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Hoffmann, R. A wiki for the life sciences where authorship matters. Nature Genetics (2008)

Modulation of simian immunodeficiency virus neuropathology by dopaminergic drugs.

Drug abuse and human immunodeficiency virus (HIV) infection seem to cause cumulative damage in the central nervous system (CNS). Elevated extracellular dopamine is thought to be a prime mediator of the reinforcing effects of addictive substances. To investigate the possible role of increased dopamine availability in the pathogenesis of HIV dementia, simian immunodeficiency virus (SIV)-infected monkeys were treated with dopaminergic drugs (selegiline or L-DOPA). Both substances increased intracerebral SIV expression, combined with aggravation of infection-related neuropathology and ultrastructural alterations of dendrites in dopaminergic areas (spongiform polioencephalopathy) in asymptomatic animals. Moreover, this treatment resulted in enhanced TNF-alpha expression in the brains of SIV-infected animals. These findings indicate a synergistic interaction between dopamine and SIV infection on microglia activation, leading to increased viral replication and production of neurotoxic substances. Our results suggest that increased dopamine availability through dopaminergic medication or addictive substances may potentiate HIV dementia.[1]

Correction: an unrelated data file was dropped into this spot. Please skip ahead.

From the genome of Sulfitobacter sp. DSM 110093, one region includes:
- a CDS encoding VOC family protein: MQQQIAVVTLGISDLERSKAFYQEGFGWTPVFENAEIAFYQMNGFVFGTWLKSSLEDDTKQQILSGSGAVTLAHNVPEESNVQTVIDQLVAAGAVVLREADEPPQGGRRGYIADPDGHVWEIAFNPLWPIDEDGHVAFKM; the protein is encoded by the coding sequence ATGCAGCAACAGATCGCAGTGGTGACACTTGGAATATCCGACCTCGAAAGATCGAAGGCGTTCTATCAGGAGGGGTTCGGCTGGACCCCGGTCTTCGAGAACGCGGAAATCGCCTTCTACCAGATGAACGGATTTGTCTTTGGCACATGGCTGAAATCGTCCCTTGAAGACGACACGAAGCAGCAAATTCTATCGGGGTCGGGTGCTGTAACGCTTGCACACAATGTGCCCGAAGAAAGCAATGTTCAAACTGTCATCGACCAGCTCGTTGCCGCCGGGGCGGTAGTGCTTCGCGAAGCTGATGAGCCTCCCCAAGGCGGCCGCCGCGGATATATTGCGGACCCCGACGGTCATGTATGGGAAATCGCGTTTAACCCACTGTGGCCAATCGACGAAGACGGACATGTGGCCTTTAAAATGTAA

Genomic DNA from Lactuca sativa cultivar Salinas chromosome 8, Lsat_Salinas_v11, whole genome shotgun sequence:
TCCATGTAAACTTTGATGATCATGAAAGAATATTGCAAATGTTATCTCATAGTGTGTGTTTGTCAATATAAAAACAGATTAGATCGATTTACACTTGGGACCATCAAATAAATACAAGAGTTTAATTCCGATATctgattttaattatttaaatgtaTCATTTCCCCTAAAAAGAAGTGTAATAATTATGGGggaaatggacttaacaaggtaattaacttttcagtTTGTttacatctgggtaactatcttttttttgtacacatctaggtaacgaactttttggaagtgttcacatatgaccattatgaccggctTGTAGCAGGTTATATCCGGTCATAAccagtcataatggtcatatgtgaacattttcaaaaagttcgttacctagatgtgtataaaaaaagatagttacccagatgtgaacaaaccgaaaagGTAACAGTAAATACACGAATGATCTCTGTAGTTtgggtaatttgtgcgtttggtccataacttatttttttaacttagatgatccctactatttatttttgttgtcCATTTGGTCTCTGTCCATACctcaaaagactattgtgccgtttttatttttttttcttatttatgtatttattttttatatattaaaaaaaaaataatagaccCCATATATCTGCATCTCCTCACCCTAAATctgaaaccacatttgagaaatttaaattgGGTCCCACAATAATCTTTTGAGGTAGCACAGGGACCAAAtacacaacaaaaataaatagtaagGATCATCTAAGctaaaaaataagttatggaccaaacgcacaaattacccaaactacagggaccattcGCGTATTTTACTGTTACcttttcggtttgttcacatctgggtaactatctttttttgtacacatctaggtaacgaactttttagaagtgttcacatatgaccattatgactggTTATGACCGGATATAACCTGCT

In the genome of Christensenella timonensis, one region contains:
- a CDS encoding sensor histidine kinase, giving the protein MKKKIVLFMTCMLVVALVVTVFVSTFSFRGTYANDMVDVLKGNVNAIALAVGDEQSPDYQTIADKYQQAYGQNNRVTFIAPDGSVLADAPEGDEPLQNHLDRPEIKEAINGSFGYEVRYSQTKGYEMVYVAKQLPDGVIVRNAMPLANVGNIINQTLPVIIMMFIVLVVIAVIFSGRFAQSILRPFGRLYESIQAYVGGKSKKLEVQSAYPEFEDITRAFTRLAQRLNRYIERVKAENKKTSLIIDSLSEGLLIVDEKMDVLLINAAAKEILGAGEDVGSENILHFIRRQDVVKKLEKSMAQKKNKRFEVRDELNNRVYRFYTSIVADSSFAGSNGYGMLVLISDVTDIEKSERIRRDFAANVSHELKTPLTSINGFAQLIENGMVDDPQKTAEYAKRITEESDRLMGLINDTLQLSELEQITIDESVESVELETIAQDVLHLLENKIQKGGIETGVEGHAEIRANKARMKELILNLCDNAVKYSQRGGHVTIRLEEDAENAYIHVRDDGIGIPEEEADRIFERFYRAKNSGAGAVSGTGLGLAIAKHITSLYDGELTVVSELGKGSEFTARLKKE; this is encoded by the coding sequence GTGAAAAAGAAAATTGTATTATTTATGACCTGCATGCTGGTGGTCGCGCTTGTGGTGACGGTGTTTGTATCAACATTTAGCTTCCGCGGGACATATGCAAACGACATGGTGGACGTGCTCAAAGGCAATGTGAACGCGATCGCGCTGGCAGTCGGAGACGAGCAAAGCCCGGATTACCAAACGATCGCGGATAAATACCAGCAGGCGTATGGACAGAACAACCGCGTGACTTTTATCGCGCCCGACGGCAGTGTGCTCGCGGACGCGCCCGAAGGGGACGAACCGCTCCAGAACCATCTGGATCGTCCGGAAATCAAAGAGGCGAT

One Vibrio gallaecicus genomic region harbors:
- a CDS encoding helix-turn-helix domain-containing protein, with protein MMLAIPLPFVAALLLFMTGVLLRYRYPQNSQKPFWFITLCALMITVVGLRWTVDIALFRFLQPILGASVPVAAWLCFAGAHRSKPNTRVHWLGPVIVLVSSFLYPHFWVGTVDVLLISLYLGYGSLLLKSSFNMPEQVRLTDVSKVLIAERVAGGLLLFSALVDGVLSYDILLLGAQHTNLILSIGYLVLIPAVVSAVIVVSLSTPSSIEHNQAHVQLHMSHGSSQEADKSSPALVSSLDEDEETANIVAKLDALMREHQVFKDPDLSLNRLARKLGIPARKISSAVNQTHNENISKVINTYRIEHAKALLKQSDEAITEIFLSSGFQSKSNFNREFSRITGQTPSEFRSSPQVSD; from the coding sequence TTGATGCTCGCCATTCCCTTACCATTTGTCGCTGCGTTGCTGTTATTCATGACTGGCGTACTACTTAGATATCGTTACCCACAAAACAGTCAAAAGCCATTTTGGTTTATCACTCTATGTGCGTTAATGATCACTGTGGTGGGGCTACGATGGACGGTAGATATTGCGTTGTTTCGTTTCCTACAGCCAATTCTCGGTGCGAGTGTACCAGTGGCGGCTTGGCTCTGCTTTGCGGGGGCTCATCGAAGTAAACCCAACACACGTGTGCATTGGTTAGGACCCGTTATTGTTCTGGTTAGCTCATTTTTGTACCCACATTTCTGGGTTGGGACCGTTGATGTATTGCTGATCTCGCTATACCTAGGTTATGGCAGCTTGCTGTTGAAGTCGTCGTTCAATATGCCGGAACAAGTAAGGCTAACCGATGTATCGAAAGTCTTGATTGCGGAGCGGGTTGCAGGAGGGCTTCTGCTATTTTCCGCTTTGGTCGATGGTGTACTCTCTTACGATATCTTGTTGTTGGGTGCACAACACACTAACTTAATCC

1. Modulation of simian immunodeficiency virus neuropathology by dopaminergic drugs. Czub, S., Czub, M., Koutsilieri, E., Sopper, S., Villinger, F., Müller, J.G., Stahl-Hennig, C., Riederer, P., Ter Meulen, V., Gosztonyi, G. Acta Neuropathol. (2004) [Pubmed]
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